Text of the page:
I think that most serious hunters have entertained the idea of hunting the African lion. The lion is a challenging and dangerous animal to hunt and is possibly the most iconic game animal on Earth. Hunting him will test the hunter’s skills and mental fortitude. Due to recent changes in import regulations which have an effect on hunt prices, a lion hunt is more affordable than ever. hiking
Due to current US law, the vast majority of lion hunting opportunities for Americans are hunts where it is impossible to import the skin and skull back to the United States. That does not mean that hunters should not hunt lions. Hunt prices are at a place where they have become as affordable as a plains game hunt for someone wanting to hunt a non-exportable lion. And the experience of the hunt is the same.
There is an internal debate hunters inevitably go through when considering to hunt an animal they cannot legally import back into the United States. Mounted animals and skulls act as a reminder of the hunt and bring honor to the creature so worthy of pursuit. However, laws are laws and some animals cannot be imported despite the fact that there are sustainable enough populations that necessitate hunting.
Ultimately, the hunt is about the experience. On a non-exportable lion hunt, the hunter can still memorialize the hunt through pictures. Nothing is different about the actual hunt. My encouragement to hunters is simple: go and hunt lion. Live the dream you’ve been dreaming. The experience of a lion hunt is like no other, and the opportunity to even hunt African lions is never guaranteed in the future. Although it seems paradoxical, hunting lions is something that will help sustain the populations for generations to come.
When hunters travel to pursue lions, they are actively contributing to their conservation. When hunters spend money on a lion hunt, whether it is a free range hunt or not, it gives lions value. Without value, lion populations reduce or disappear. Africa’s human population is exploding and there is a finite amount of space on the continent. Lions have huge home ranges and require a lot of space. There is a fragile coexistence at best in places where lions live near humans. Lions are dangerous to humans and destructive to wildlife and domestic stock. It is difficult for Westerners to understand the constant danger one lives in when living in the presence of lions. Having travelled to over 20 African countries and spent a lot of time with locals, it is not uncommon to meet people who have been maimed by lions or have had family members or friends maimed or killed by lions.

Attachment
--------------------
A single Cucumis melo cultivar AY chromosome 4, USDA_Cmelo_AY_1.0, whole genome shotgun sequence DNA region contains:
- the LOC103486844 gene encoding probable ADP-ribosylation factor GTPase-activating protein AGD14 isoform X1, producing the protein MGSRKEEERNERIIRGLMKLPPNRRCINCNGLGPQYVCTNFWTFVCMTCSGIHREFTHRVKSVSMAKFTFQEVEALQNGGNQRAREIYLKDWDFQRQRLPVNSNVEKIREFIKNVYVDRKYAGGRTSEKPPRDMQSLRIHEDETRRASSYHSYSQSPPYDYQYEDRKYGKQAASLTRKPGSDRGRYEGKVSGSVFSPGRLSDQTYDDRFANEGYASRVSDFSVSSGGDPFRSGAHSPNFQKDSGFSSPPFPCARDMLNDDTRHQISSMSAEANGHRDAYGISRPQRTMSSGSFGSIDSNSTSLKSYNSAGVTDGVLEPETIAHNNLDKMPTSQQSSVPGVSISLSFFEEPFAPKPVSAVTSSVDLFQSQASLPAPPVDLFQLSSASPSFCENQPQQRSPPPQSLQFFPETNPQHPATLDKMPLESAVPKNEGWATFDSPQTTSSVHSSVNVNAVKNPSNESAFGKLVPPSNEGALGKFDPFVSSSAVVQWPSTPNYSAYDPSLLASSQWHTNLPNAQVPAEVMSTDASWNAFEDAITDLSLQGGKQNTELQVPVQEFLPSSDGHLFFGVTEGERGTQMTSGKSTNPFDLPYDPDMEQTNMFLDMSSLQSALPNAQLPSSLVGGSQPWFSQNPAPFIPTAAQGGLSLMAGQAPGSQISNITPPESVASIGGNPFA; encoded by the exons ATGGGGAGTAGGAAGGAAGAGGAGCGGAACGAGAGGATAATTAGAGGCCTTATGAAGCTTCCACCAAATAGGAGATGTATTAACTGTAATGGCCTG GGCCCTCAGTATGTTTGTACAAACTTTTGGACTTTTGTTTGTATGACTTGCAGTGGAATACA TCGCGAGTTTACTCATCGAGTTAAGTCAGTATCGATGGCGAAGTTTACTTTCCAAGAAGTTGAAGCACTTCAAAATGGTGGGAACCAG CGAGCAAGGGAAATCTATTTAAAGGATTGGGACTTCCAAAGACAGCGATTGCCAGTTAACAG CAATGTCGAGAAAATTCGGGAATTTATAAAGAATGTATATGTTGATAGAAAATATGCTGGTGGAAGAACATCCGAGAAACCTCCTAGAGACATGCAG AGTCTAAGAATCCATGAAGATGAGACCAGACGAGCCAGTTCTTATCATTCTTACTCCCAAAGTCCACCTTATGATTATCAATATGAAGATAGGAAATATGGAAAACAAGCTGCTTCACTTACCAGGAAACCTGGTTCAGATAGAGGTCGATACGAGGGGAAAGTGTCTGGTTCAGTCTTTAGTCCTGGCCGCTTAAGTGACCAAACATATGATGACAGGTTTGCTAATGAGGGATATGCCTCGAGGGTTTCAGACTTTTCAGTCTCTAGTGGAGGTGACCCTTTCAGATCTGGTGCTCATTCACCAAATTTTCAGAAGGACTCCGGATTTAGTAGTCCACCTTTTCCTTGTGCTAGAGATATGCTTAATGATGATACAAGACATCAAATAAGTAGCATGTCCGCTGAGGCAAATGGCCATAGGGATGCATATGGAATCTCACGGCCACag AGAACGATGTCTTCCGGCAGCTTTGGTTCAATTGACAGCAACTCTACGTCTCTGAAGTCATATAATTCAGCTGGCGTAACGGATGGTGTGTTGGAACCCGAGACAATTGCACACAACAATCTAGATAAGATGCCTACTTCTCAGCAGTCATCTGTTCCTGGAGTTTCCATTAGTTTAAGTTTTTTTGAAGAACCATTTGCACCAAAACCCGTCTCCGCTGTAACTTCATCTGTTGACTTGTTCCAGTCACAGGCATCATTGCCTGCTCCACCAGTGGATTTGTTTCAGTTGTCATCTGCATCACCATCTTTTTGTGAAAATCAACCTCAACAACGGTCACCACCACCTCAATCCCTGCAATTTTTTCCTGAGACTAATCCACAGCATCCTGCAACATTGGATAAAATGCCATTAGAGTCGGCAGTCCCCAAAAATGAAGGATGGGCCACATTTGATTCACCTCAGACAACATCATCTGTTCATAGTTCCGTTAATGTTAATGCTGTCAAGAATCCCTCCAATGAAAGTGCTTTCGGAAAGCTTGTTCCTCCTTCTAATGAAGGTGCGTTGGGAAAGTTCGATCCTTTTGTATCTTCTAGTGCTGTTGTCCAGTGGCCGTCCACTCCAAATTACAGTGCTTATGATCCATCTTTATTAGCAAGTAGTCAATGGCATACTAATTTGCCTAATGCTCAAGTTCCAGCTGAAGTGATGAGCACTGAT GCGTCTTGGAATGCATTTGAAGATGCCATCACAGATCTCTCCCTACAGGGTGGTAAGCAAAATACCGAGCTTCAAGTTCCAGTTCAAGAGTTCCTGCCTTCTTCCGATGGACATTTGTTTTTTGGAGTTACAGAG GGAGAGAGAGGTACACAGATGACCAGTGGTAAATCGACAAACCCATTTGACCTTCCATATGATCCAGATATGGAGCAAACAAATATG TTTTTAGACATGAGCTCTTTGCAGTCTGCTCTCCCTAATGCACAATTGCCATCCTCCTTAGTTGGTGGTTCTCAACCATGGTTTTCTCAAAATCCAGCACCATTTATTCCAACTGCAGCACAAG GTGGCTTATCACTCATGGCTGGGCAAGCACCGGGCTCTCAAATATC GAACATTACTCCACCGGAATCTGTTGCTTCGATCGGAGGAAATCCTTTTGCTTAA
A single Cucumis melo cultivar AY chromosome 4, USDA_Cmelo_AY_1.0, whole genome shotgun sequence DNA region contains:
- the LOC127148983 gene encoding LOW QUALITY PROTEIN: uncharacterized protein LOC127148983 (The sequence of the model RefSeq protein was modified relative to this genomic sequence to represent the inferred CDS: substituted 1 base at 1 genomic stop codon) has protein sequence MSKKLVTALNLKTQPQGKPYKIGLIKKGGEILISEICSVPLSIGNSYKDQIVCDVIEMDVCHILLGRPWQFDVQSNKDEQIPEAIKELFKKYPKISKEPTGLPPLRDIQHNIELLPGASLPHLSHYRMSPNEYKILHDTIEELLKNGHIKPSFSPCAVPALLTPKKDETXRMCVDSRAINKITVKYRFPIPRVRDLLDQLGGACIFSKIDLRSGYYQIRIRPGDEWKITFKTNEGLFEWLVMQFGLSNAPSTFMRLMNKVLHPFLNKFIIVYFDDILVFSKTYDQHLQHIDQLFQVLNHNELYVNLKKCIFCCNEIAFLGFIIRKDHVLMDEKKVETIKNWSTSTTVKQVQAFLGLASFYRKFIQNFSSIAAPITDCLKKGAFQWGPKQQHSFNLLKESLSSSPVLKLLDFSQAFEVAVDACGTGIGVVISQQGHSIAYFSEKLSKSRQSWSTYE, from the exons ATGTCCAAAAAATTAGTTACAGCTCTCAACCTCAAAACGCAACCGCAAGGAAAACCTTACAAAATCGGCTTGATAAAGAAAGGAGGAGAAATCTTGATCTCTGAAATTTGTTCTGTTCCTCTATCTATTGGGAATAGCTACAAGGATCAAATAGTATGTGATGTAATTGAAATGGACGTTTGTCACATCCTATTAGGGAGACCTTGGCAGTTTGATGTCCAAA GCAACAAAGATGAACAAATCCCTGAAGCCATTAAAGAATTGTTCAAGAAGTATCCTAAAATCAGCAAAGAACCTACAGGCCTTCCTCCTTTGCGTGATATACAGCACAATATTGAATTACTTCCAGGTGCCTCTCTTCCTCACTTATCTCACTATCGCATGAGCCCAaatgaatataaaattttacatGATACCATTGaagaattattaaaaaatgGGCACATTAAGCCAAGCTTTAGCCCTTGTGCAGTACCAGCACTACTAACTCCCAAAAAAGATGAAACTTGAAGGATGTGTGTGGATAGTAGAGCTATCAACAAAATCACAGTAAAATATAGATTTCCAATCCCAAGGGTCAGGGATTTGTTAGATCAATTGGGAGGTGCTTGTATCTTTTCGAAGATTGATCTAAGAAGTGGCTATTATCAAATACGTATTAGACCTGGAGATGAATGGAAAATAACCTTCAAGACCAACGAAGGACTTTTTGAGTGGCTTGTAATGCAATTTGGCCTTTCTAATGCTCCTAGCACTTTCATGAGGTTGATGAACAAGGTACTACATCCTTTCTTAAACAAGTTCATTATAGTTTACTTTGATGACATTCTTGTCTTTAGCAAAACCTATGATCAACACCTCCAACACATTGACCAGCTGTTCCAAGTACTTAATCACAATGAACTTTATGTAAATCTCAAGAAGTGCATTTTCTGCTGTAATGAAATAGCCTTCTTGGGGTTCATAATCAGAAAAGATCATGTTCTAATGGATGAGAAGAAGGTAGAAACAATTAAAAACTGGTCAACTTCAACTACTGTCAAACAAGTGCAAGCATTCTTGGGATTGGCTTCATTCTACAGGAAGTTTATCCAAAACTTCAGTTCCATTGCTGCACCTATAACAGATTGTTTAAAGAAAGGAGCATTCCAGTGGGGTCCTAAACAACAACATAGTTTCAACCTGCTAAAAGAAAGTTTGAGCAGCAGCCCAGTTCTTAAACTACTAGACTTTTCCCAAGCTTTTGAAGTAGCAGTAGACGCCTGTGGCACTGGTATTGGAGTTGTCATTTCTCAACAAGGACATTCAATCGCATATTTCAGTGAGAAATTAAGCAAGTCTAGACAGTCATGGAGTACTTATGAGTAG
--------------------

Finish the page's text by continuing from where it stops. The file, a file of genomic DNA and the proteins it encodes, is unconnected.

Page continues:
However, in Africa, if it pays it stays. Hunting dollars from lion hunts make lions worth something to those who live in close proximity to them. In places where hunting is not allowed and there is no market for photographic safaris either, lion populations are low or nonexistent.
It is unfortunate that our own USFWS has become so political in its decision making rather than using scientific data to drive their decisions. Recently, however, USFWS has finally recognized what African countries and hunters have always known. In an October 20, 2016 announcement, Director of US Fish and Wildlife Service Dan Ashe stated that, “sport hunting of wild and wild-managed lions does contribute to the long-term conservation of the species in South Africa.” He also stated that, “lions are not in trouble because of responsible sport hunting.” However, USFWS has still made laws that make importation of lions very difficult, and in many cases, impossible.